The above clip from The Simpsons got me wondering about the origin of the months. More specifically, who came up with the names? Were the names simply printed onto a calendar and then just accepted by everyone? What if there was a misprinting like in the Simpsons. I’m looking at you February.
Let’s see what we can learn…
Origin Of The Names Of The Months
Turns out, just like in The Simpsons, the calendar has gone through some changes. According to Wonderopolis.com, the ancient Roman calendar began in March and ended in February. And even though the calendar looked different than ours, the Romans did have a big impact on our calendar today. They came up with the names.
Here is how they determined each name:
March: The ancient Romans insisted that all wars cease during the time of celebration between the old and new years. Since March was the first month of the new year in ancient Rome, some historians believe the Romans named March after Mars, the Roman god of war.
April: Three theories exist regarding the origin of April’s name. Some say April got its name from the Latin word meaning “second” since April was the second month on the ancientcalendar. Others claim it comes from “aperire,” a Latin word meaning “to open,” because it represents the opening of buds and flowers in spring. Still others think April was named after the goddess Aphrodite.
May: May was named after Maia, an earth goddess of growing plants.
June: Apparently, June has always been a popular month for weddings! The Romans named June after Juno, the queen of the gods and patroness of marriage and weddings.
July: July was named after Julius Caesar in 44 B.C. Previously, July was called “Quintilis,” which is Latin for “fifth.”
August: August was named after Augustus Caesar in 8 B.C. Previously, August was called “Sextillia,” which was Latin for “sixth.”
Though we think of September, October, November and December as months 9, 10, 11 and 12, these months were 7, 8, 9 and 10 on the ancient Roman calendar. This is how they got their names.
September: September’s name comes from septem, Latin for “seven.”
October: October’s name comes from octo, Latin for “eight.”
November: November’s name comes from novem, Latin for “nine.”
December: December’s name come from decem, Latin for “ten.”
February: Around 690 B.C., Numa Pompilius turned a period of celebration at the end of the year into a month of its own, named after the festival Februa. This is how February got its name.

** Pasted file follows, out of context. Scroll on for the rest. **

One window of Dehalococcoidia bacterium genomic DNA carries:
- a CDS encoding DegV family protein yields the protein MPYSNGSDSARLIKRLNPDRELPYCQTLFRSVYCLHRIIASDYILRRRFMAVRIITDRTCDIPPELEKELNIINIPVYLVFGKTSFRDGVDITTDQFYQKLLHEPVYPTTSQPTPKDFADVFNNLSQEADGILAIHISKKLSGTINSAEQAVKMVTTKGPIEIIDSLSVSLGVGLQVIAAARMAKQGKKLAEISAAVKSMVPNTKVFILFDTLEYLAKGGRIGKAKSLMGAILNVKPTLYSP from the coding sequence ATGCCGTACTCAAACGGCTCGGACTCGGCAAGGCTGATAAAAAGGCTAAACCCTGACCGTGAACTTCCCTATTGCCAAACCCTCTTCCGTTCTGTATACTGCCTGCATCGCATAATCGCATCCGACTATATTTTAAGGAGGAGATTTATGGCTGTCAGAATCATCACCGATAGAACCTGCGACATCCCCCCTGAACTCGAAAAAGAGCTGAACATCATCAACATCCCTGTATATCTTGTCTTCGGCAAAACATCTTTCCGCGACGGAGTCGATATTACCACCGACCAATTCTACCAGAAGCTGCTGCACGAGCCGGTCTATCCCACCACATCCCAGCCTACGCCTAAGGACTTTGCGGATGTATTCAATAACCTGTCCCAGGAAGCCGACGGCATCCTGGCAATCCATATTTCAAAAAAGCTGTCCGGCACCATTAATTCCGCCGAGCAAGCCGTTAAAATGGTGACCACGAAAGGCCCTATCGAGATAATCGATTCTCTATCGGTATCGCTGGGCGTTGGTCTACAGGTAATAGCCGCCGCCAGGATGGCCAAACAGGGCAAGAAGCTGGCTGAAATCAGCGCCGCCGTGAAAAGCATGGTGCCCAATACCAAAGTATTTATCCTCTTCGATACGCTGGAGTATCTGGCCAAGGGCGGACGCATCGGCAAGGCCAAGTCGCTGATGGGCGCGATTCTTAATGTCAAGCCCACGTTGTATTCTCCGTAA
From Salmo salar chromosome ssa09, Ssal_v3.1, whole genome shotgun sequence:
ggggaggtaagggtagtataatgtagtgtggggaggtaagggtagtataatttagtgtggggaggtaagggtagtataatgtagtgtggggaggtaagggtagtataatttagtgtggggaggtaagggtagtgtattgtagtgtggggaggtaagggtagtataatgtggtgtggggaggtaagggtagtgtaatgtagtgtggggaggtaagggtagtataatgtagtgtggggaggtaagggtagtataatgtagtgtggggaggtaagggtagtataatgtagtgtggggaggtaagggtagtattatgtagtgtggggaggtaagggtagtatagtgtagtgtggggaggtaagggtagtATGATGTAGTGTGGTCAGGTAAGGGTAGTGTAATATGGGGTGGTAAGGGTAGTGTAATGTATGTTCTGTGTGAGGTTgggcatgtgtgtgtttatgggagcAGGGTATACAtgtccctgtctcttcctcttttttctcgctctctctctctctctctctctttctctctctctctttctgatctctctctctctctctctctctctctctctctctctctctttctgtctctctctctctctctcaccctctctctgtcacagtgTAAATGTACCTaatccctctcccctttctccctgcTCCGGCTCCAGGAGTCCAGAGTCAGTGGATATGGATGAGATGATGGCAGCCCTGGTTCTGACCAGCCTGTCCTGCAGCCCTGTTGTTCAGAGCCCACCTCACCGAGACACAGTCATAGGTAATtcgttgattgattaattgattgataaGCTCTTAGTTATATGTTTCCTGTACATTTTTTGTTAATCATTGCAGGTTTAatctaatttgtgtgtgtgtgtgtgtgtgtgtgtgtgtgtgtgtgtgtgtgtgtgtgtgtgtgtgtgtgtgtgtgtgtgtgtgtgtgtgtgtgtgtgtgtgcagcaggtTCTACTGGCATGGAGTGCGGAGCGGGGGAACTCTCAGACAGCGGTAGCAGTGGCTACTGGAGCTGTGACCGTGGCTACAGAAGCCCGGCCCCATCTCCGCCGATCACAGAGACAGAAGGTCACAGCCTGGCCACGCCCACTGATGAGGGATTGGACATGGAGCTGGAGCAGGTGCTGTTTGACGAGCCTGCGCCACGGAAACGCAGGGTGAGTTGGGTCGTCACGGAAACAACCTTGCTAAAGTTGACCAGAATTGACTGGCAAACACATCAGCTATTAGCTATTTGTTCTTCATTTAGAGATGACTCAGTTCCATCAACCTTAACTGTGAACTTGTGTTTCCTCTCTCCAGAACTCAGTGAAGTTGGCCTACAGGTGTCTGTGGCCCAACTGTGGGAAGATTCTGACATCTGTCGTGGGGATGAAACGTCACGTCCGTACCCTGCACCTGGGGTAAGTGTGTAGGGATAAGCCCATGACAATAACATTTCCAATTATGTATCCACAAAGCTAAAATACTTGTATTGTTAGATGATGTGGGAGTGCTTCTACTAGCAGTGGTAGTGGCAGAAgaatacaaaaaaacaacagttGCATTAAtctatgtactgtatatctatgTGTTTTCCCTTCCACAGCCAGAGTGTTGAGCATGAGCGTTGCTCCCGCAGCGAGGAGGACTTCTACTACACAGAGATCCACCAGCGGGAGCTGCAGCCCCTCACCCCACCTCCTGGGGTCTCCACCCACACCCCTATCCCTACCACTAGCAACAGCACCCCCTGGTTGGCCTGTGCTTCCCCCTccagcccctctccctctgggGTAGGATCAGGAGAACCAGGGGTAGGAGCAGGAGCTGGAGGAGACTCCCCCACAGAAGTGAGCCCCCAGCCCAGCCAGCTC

January: Later, Pompilius added another month to the beginning of the year and named it January after Janus, the God of beginnings and endings.
In 1582, Pope Gregory adjusted the calendar, so most western nations began celebrating the start of the year on January 1. This new calendar became known as the “Gregorian calendar.”
– See more at: http://wonderopolis.org/wonder/how-did-the-months-of-the-year-get-their-names/#sthash.I5sD44wZ.dpuf
January: As stated above, the Roman calendar began with March. Originally it also only had 10 months. It wasn’t until 690 B.C., that Numa Pompilius added a month. He named it January after Janus, the God of beginnings and endings.
February: Pompilius also added this month which he created based on a period of celebration. The festival was called Februa.
March: An ancient Roman tradition was to stop all war during the transition from one year to the next. Since their calendar began with March, it is a bit ironic that this transition period was named after the Roman god of war, Mars
April: The Origin of the name April has three different theories.
One: the name comes from the Latin word meaning “second” since April was the second month on the Roman Calendar.
Two: the name comes from “aperire,” a Latin word meaning “to open,” which represents the the opening of buds and flowers in spring.
And three: the name comes from the goddess Aphrodite.
May: The spring weather played a role in the naming of May. The name comes from Maia, the earth goddess of growing plants.
June: Named after Juno, the queen of the gods and patroness of marriage and weddings, June has a history of being a good time for weddings.
July: In the ancient calendar, July was the fifth month of the year. Back then it was called “Quintilis,” which is Latin for “fifth.” Later it was changed to July after Julius Caesar.
August: When August was the sixth month, it was called “Sextillia,” which was Latin for “sixth.” In 8 B.C.the name was changed to honor Augustus Caesar.
September: Once the seventh month of the year, this name remains based on “septem,” Latin for “seven.”
October: Seems like we got lazy and didn’t want to change anymore names. Either that or the Romans ran out of people to honor. Even after it changed to the tenth month, October’s name remained the same, originating from “octo,” Latin for “eight.”
November: Latin for “nine.” is “novem,” thus we have November.
December: By now, you’ve probably guessed how December got it’s name. You are correct, the name comes from “decem,” Latin for “ten.”
Our current day calendar structure was created in 1582 by Pope Gregory. The new calendar is called the “Gregorian calendar” which is when we began celebrating the start of the year on January 1.